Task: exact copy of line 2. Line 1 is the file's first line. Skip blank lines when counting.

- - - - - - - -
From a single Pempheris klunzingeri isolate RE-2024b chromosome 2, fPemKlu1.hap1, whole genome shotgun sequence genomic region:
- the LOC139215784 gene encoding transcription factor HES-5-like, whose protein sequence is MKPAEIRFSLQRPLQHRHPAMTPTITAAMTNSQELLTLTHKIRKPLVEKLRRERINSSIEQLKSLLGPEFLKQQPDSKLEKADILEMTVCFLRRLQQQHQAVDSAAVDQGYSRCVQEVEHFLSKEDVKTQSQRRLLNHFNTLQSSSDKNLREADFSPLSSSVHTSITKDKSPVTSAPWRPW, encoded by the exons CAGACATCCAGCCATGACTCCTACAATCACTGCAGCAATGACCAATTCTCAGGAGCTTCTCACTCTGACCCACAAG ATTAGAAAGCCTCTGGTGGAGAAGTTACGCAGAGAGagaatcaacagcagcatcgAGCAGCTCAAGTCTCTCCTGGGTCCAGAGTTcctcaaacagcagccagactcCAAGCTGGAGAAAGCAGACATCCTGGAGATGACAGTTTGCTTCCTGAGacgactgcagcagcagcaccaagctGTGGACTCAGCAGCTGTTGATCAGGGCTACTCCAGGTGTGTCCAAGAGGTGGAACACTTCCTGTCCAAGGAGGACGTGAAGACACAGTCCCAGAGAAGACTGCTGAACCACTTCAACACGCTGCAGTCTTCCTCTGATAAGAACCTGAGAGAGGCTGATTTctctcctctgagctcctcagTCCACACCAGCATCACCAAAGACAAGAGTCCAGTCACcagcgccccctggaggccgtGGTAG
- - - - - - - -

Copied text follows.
- the LOC139215784 gene encoding transcription factor HES-5-like, whose protein sequence is MKPAEIRFSLQRPLQHRHPAMTPTITAAMTNSQELLTLTHKIRKPLVEKLRRERINSSIEQLKSLLGPEFLKQQPDSKLEKADILEMTVCFLRRLQQQHQAVDSAAVDQGYSRCVQEVEHFLSKEDVKTQSQRRLLNHFNTLQSSSDKNLREADFSPLSSSVHTSITKDKSPVTSAPWRPW, encoded by the exons CAGACATCCAGCCATGACTCCTACAATCACTGCAGCAATGACCAATTCTCAGGAGCTTCTCACTCTGACCCACAAG ATTAGAAAGCCTCTGGTGGAGAAGTTACGCAGAGAGagaatcaacagcagcatcgAGCAGCTCAAGTCTCTCCTGGGTCCAGAGTTcctcaaacagcagccagactcCAAGCTGGAGAAAGCAGACATCCTGGAGATGACAGTTTGCTTCCTGAGacgactgcagcagcagcaccaagctGTGGACTCAGCAGCTGTTGATCAGGGCTACTCCAGGTGTGTCCAAGAGGTGGAACACTTCCTGTCCAAGGAGGACGTGAAGACACAGTCCCAGAGAAGACTGCTGAACCACTTCAACACGCTGCAGTCTTCCTCTGATAAGAACCTGAGAGAGGCTGATTTctctcctctgagctcctcagTCCACACCAGCATCACCAAAGACAAGAGTCCAGTCACcagcgccccctggaggccgtGGTAG